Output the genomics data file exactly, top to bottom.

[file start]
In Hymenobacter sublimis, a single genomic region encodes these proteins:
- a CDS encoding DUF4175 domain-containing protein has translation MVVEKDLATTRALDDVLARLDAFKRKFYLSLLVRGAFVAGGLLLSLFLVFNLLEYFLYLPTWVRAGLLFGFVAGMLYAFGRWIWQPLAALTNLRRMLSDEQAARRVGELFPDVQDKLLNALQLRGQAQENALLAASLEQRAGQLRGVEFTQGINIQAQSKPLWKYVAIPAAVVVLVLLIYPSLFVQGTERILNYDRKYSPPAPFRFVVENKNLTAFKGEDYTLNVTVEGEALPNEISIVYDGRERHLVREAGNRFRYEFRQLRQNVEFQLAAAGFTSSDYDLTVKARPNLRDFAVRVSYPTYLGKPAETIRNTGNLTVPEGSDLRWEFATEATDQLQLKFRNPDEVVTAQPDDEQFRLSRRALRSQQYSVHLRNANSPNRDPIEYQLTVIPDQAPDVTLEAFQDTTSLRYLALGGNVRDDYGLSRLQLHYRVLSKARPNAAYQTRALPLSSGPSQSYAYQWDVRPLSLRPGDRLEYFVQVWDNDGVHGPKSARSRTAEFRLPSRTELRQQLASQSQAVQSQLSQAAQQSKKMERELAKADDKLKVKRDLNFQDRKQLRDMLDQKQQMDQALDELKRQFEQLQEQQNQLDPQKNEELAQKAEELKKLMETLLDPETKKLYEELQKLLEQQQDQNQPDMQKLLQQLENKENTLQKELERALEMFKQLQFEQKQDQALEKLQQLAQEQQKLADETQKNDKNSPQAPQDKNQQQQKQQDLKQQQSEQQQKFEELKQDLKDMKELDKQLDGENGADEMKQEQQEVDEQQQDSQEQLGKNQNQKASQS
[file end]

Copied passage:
In Hymenobacter sublimis, a single genomic region encodes these proteins:
- a CDS encoding DUF4175 domain-containing protein has translation MVVEKDLATTRALDDVLARLDAFKRKFYLSLLVRGAFVAGGLLLSLFLVFNLLEYFLYLPTWVRAGLLFGFVAGMLYAFGRWIWQPLAALTNLRRMLSDEQAARRVGELFPDVQDKLLNALQLRGQAQENALLAASLEQRAGQLRGVEFTQGINIQAQSKPLWKYVAIPAAVVVLVLLIYPSLFVQGTERILNYDRKYSPPAPFRFVVENKNLTAFKGEDYTLNVTVEGEALPNEISIVYDGRERHLVREAGNRFRYEFRQLRQNVEFQLAAAGFTSSDYDLTVKARPNLRDFAVRVSYPTYLGKPAETIRNTGNLTVPEGSDLRWEFATEATDQLQLKFRNPDEVVTAQPDDEQFRLSRRALRSQQYSVHLRNANSPNRDPIEYQLTVIPDQAPDVTLEAFQDTTSLRYLALGGNVRDDYGLSRLQLHYRVLSKARPNAAYQTRALPLSSGPSQSYAYQWDVRPLSLRPGDRLEYFVQVWDNDGVHGPKSARSRTAEFRLPSRTELRQQLASQSQAVQSQLSQAAQQSKKMERELAKADDKLKVKRDLNFQDRKQLRDMLDQKQQMDQALDELKRQFEQLQEQQNQLDPQKNEELAQKAEELKKLMETLLDPETKKLYEELQKLLEQQQDQNQPDMQKLLQQLENKENTLQKELERALEMFKQLQFEQKQDQALEKLQQLAQEQQKLADETQKNDKNSPQAPQDKNQQQQKQQDLKQQQSEQQQKFEELKQDLKDMKELDKQLDGENGADEMKQEQQEVDEQQQDSQEQLGKNQNQKASQS